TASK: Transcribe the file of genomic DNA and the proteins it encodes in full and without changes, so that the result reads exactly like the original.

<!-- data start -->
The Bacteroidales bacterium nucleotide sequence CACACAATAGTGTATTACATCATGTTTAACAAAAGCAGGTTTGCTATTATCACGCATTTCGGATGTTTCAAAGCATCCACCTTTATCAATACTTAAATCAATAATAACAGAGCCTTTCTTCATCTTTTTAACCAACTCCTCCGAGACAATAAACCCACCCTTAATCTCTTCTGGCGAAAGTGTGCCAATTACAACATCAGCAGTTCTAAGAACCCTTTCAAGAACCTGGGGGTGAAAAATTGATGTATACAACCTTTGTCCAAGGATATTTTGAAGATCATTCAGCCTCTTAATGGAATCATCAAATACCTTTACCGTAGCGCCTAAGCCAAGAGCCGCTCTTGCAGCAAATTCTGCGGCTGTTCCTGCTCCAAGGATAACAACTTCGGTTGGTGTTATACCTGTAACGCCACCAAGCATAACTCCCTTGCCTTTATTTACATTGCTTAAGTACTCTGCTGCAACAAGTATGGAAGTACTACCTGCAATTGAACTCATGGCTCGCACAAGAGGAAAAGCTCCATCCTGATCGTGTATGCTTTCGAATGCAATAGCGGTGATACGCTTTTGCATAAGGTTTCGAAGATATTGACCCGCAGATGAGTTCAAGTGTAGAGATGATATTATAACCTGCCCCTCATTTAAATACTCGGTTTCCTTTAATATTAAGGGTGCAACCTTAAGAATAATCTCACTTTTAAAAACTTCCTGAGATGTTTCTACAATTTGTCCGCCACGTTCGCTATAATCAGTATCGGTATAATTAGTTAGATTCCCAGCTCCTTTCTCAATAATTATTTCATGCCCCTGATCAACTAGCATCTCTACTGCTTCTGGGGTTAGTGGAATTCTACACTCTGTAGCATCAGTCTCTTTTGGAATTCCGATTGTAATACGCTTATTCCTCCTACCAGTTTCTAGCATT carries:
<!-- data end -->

The Bacteroidales bacterium nucleotide sequence CACACAATAGTGTATTACATCATGTTTAACAAAAGCAGGTTTGCTATTATCACGCATTTCGGATGTTTCAAAGCATCCACCTTTATCAATACTTAAATCAATAATAACAGAGCCTTTCTTCATCTTTTTAACCAACTCCTCCGAGACAATAAACCCACCCTTAATCTCTTCTGGCGAAAGTGTGCCAATTACAACATCAGCAGTTCTAAGAACCCTTTCAAGAACCTGGGGGTGAAAAATTGATGTATACAACCTTTGTCCAAGGATATTTTGAAGATCATTCAGCCTCTTAATGGAATCATCAAATACCTTTACCGTAGCGCCTAAGCCAAGAGCCGCTCTTGCAGCAAATTCTGCGGCTGTTCCTGCTCCAAGGATAACAACTTCGGTTGGTGTTATACCTGTAACGCCACCAAGCATAACTCCCTTGCCTTTATTTACATTGCTTAAGTACTCTGCTGCAACAAGTATGGAAGTACTACCTGCAATTGAACTCATGGCTCGCACAAGAGGAAAAGCTCCATCCTGATCGTGTATGCTTTCGAATGCAATAGCGGTGATACGCTTTTGCATAAGGTTTCGAAGATATTGACCCGCAGATGAGTTCAAGTGTAGAGATGATATTATAACCTGCCCCTCATTTAAATACTCGGTTTCCTTTAATATTAAGGGTGCAACCTTAAGAATAATCTCACTTTTAAAAACTTCCTGAGATGTTTCTACAATTTGTCCGCCACGTTCGCTATAATCAGTATCGGTATAATTAGTTAGATTCCCAGCTCCTTTCTCAATAATTATTTCATGCCCCTGATCAACTAGCATCTCTACTGCTTCTGGGGTTAGTGGAATTCTACACTCTGTAGCATCAGTCTCTTTTGGAATTCCGATTGTAATACGCTTATTCCTCCTACCAGTTTCTAGCATT carries: